Tip: Ensure that the drive sprocket is towards the rear of the vehicle. Below: The left-hand side track attached to the hull. Below: The right-hand side track attached to the hull.
M42A1 Duster (VUS161) M42A1 Duster (VUS161) M42A1 Duster (VUS161)
Tip: When referring to left or right-hand side in regards to a Flames Of War miniature, the orientation is determined as if looking at the vehicle from the rear.
Step 2. Next, attach the sight group for the Twin M2A1 40mm Bofors gun to the gun itself. There is a notch located just behind the gun shield where the sight is designed to fit into. Below: The sight group attached to the Twin M2A1 40mm Bofors gun.
M42A1 Duster (VUS161) M42A1 Duster (VUS161) M42A1 Duster (VUS161)
Step 3. Once the sight group has been attached to the Twin M2A1 40mm Bofors gun, the gun is ready to be mounted inside the turret. These are two notches located in the turret where the gun is designed to attach; these can be seen in the examples below. Below: The Twin M2A1 40mm Bofors secured in the turret.
M42A1 Duster (VUS161) M42A1 Duster (VUS161) M42A1 Duster (VUS161)
Below: Another angle of the Twin M2A1 40mm Bofors successfully attached to the turret. Step 4. Finally, add a head from the head sprue included in the blister pack to each crew figure located inside the turret. Below: The head sprue included in the blister pack.
M42A1 Duster (VUS161) M42A1 Duster (VUS161) M42A1 Duster (VUS161)
Below: Both crew members complete with heads. Below: With the crew heads in place, the M42A1 Duster is fully-assembled and ready for the painting table.
M42A1 Duster (VUS161) M42A1 Duster (VUS161)
US Vehicle Painting Guide
US Vehicle Painting Guide
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M42A1 Duster Spotlight VUS161

 

Includes one M41A1 Duster & one American head sprue.

The experience of the Korean War led US Army officials to begin the phasing out of the M24 Chaffee in favour of designs based around the more modern M41 Walker Bulldog. Included in the M24 family of vehicles was the M19 GMC. Developed towards the end of the Second World War, the M19 was armed with two of the highly effective 40mm Bofors anti-aircraft guns mounted in an open-topped turret capable of traversing 360º.

Check out the M42A1 Duster in the online store here…

Since the 40mm Bofors was still considered an effective anti-aircraft weapon, the turret of the M19 was simply mated with chassis of the M41 to create the M42 or Duster as it became known as by troops serving in Vietnam.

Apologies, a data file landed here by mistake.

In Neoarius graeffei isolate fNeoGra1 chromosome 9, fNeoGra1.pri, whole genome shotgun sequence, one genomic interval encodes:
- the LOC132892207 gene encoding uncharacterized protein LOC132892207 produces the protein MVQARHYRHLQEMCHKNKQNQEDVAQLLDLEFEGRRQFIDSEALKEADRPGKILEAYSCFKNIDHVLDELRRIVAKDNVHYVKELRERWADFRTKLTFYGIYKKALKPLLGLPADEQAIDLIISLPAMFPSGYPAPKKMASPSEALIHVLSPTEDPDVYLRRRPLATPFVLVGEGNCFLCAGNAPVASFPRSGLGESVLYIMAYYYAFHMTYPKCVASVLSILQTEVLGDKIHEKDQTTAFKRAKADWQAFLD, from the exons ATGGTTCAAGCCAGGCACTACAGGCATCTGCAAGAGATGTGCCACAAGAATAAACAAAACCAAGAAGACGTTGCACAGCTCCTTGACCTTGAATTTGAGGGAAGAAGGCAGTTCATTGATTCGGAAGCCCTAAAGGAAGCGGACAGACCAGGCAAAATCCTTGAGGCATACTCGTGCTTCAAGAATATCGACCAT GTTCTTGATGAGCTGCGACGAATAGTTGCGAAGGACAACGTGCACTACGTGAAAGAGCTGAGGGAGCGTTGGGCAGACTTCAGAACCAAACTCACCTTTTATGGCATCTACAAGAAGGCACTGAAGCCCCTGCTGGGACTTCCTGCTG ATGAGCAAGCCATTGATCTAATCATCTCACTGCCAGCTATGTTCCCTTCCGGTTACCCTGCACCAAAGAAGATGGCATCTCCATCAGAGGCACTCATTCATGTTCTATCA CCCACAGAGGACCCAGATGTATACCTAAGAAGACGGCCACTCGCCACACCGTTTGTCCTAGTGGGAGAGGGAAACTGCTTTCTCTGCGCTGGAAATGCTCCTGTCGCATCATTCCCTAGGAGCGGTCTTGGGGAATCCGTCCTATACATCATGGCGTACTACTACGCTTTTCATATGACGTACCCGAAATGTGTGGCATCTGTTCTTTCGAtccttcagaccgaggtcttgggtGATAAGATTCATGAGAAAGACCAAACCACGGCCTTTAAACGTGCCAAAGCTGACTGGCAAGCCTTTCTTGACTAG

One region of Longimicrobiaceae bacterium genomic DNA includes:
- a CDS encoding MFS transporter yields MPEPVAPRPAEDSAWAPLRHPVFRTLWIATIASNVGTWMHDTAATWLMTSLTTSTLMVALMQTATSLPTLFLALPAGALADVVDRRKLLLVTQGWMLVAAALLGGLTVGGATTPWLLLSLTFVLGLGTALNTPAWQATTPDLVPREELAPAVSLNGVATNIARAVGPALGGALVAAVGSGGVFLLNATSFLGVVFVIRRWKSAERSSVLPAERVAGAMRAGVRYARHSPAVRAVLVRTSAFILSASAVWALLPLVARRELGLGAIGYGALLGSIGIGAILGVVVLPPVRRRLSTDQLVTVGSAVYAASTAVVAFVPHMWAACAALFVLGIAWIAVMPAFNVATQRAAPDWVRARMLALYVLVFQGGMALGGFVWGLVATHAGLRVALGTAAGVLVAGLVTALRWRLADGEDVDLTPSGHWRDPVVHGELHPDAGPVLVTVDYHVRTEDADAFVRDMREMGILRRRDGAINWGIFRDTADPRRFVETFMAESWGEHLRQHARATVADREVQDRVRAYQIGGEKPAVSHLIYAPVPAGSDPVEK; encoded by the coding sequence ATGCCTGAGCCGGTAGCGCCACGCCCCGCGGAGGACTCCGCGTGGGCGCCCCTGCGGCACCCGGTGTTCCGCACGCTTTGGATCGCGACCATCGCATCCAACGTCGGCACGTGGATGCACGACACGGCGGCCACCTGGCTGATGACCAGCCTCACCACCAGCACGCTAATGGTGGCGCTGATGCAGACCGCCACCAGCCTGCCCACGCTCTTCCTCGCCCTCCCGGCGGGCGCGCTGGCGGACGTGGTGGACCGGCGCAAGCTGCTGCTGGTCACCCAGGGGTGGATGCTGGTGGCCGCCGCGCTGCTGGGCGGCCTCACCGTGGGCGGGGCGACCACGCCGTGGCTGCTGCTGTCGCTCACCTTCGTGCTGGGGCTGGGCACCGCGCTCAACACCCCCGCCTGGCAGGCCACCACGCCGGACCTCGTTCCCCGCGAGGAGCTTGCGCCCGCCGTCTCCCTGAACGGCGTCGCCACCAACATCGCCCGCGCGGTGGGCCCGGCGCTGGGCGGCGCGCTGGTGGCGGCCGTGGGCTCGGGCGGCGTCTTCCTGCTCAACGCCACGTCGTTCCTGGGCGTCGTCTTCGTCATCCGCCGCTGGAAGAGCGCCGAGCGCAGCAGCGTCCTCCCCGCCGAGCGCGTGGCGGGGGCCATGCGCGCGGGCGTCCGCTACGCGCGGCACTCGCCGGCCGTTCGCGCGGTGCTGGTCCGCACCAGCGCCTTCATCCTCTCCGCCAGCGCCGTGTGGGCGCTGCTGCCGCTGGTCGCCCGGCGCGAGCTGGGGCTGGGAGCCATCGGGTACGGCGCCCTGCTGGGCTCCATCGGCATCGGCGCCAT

The first M42s begun arriving in Vietnam during 1966 and as it become clear that the threat of North Vietnamese air power would never materialise, the M42 was quickly put to work in a ground support role. With each gun capable of firing 120 rounds per minute, the 40mm rounds of the M2A1 Bofors proved devastating against both unarmoured ground targets and massed infantry attacks.

Designed by Tim Adcock
Painted by James Brown

The M42A1 Duster in Flames Of War Vietnam 
 
Contents of the M42A1 Duster Blister Pack
Contact the customer service team at [email protected] if you have any issues with any of the components.
Description of Components
a. 1x Crew head sprue.
b. 1x
Twin M2A1 40mm sight group.
c.
1x Twin M2A1 40mm gun.
d. 1x Right-hand side track.
e. 1x Left-hand side track.
f. 1x Resin M42A1 Duster turret & hull.
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Assembling the ATC(H) (VUSBX14)

 

ATC(H) (VUSBX15) Follow this guide to correctly assemble your ATC(H). For metal and resin models like this one, we recommend you use cyanoacrylate ‘Super Glue’.

GF9 Super Glue is available in the online store…

Contact the customer service team at [email protected] if you have any issues with any of the components.
ATC(H) (VUSBX15)
Step 1. Add the bow to the hull (you don’t have to glue this part). Step 2. Glue the pilot’s deck to the hull. Below. Hull assembled correctly.
ATC(H) (VUSBX15) ATC(H) (VUSBX15) ATC(H) (VUSBX15)
Step 3. Glue the guns into their turrets. You have the option of replacing one of your Mk 16 20mm guns with a Mk 19 40mm Grenade MG, so four turrets are provided.
ATC(H) (VUSBX15) ATC(H) (VUSBX15)
Below. Fully assembled ATC(H)
ATC(H) (VUSBX15)
Happy modelling!
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Armored Troop Carrier (H) (VUSBX14) Spotlight

 

ATC(H) (VUSBX14) Includes one Armored Troop Carrier boat, with options for the ATC(H) and ATC(H) Aid Boat.

The ATC boats converted from LCM-6 landing craft developed in the 1950s for ship-to-ship and ship-to-shore use. The converted LCM designs added 0.25 inch armor plating in many areas to protect the superstructure from critical damage caused by rockets.